By Leif Skodnick
Special to ECHL.com
South Carolina Stingrays center Joey Tenute has made a quick transition from playing junior hockey to the ECHL, scoring 10 points (7g-3a) in his first 13 games.
Tenute, however, will be the first to admit that the game is different in the professional ranks.
“It’s a lot faster and I find that you don’t have as much room or as much time on the ice,” said Tenute, who played four season in the Ontario Hockey League. “Guys are a lot bigger, a lot stronger, and a lot faster.”
A smaller forward at 5-9 and 180 pounds, the young rookie is quick to credit his teammates with aiding his adjustment.
“It’s been an adjustment, but the team’s been great,” said Tenute, who served as captain of the Sarnia Sting in 2003-04. “Everyone has welcomed me with open arms and we have a great system. I have great line mates and teammates and it’s worked out great so far.”
After being released by the Albany River Rats of the American Hockey League, Tenute, who was selected in the eighth round (261st overall) by the New Jersey Devils in the 2003 NHL Entry Draft, received a call from Stingrays head coach Jason Fitzsimmons.
“How we found him was by word of mouth from Aaron Power, who had played with Joey in juniors,” said Fitzsimmons, who won Kelly Cup Championships with South Carolina as a player in 1997 and as an assistant coach in 2001. “I knew they had a lot of success together, and I’m a big believer in chemistry, so he was one of the first guys we went after and we got him.”
The experience of his first professional training camp wasn’t lost on the young forward.
“It was great to go up there and get the opportunity to play with some great players,” said Tenute. “It was an eye-opening experience and something I’ll never forget. I hope I get to do it again.”
“He’s off to a great start,” says Fitzsimmons. “He’s a guy that needed an opportunity and he is making the most of it. I like that New Jersey brought him in to camp in Albany, and I think he has a good shot to play in the AHL at some point.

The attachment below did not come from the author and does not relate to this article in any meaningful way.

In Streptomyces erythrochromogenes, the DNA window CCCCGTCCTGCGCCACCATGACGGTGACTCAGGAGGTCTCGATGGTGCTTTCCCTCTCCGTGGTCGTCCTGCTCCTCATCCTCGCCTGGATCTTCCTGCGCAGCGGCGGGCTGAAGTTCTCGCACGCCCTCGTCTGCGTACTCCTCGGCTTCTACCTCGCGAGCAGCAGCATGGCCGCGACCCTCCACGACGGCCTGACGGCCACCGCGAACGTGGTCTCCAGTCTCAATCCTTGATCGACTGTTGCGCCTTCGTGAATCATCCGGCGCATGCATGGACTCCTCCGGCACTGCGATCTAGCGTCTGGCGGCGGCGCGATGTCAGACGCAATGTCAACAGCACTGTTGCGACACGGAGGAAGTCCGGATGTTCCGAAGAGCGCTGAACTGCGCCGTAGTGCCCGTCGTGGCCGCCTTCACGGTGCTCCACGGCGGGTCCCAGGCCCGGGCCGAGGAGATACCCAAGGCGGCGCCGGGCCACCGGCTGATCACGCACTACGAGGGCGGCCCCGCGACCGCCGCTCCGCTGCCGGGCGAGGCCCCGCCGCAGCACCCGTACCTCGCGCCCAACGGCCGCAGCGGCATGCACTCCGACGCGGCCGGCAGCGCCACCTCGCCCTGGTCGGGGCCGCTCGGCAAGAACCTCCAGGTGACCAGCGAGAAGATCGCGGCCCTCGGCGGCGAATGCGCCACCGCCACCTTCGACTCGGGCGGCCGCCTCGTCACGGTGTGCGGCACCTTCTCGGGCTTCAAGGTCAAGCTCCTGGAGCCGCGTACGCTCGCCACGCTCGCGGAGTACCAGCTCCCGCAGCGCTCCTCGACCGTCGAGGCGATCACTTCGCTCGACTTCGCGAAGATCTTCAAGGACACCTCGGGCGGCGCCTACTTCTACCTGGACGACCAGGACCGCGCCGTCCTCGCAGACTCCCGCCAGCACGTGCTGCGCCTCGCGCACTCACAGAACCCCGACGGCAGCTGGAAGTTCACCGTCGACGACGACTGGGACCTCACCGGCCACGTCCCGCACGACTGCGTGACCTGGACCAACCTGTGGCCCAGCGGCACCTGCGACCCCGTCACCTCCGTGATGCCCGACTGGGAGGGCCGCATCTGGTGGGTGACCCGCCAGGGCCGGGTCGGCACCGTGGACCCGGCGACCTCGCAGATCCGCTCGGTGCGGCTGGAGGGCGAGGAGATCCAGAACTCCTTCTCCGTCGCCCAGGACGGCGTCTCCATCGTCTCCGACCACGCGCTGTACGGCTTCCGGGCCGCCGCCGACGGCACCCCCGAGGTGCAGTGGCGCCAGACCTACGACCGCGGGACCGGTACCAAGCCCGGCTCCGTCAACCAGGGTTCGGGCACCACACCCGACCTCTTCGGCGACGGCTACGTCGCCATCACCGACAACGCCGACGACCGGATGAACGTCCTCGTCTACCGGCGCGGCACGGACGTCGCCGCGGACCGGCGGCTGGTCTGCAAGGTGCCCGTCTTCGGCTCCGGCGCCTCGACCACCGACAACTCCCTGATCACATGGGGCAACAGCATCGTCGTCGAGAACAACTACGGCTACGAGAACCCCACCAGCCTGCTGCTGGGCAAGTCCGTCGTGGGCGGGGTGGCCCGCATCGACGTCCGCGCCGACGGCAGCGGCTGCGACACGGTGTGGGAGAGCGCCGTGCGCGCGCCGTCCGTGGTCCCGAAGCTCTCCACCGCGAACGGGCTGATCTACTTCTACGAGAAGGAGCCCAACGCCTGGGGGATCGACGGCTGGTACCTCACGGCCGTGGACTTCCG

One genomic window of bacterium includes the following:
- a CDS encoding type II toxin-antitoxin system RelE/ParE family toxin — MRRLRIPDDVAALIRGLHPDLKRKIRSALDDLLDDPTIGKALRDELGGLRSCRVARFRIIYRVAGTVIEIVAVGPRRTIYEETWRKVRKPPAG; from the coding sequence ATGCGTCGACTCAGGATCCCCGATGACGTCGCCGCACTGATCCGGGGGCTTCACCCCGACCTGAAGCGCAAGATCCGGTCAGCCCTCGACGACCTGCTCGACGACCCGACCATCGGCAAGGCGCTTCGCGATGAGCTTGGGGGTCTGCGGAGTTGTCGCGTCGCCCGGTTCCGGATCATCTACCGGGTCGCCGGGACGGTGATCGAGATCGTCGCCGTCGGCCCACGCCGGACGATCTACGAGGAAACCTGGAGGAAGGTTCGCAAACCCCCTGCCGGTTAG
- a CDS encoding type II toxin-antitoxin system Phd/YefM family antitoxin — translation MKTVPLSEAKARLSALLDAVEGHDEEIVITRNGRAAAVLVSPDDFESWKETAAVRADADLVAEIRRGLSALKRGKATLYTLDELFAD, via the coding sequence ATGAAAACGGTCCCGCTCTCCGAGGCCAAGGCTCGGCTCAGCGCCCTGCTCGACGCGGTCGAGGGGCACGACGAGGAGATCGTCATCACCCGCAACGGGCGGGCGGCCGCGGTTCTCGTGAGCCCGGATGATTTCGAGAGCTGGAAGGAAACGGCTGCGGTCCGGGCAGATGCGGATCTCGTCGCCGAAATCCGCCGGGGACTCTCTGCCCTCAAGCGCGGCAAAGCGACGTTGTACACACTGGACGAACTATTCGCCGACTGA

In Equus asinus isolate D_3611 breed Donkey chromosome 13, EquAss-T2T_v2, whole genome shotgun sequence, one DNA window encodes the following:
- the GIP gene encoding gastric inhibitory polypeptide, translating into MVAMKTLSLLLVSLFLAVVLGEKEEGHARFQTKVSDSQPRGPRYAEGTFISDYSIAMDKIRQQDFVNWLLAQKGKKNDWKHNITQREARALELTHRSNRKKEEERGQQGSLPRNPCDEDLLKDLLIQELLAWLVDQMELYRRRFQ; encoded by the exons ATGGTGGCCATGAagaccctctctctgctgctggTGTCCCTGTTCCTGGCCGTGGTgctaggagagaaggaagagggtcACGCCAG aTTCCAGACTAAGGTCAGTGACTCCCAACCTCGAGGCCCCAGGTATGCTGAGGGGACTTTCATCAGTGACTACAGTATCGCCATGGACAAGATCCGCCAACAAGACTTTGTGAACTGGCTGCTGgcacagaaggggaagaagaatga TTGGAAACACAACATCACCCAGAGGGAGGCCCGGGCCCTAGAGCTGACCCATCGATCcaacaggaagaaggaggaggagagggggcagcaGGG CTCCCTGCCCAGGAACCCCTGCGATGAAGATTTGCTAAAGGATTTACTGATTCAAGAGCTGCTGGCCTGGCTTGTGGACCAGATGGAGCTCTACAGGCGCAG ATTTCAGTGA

“Skill-wise, he’s got great hands, a quick release and he throws his body around,” Fitzsimmons added. “I think the knock on him is his size, but he plays a solid physical game for a guy his size.”
Thus far, Tenute and a mix of younger and older forwards have accounted for most of South Carolina’s offensive punch.
“Everyone’s playing the same system and we’re all pulling the rope in the same direction,” says Tenute. “Things are going great. We’re getting the puck on net and keeping things simple, resulting in a lot of scoring chances.”
“We’ve got a lot of speed and we’re very skilled offensively,” said Fitzsimmons. “It’s very different than years past where we built teams based on physical presence and intimidation. Once we all get on the same page and start to gel together, I think we’ll have a lot of success.”
Originally from Hamilton, Ontario on the western shore of Lake Ontario, Tenute has set simple goals for this season.
“I just want to be a consistent player. I think if you’re a consistent player night-in and night-out that good things will happen,” said the young forward, who is averaging almost a point per game. “I think there are a lot of things everyone can improve. I want to watch the older guys and take what I can from them.”
Fitzsimmons has taken a hands-off approach in helping the rookie set his goals.
“Obviously, we have one goal as a team and that is to win the Kelly Cup. But when it comes to personal goals, I let him set them himself because I would think he set his goals high,” said Fitzsimmons, who is in his third season at the helm of the Stingrays. “I think at first he just wanted to adapt, but now, after 12 or 13 games, he knows he can be the dominant player he was in the juniors and he’s set pretty high goals.”
With the skill and talent that his club has, Fitzsimmons, who played in the Vancouver Canucks and Edmonton Oilers organizations, is excited about his team.
“Skill-wise, there’s more skill here than in past years, although it is a different league now,” says Fitzsimmons. “We’re deep in goal, we have mobile defense, and we have a group of talented forwards.”
Tenute is equally excited about his first professional team.
“I think as a team, the sky’s the limit,” Tenute said. “We’ve got a great group of character guys here. We’re going to continue to improve and play the system, and over the course of the season we should be fine.”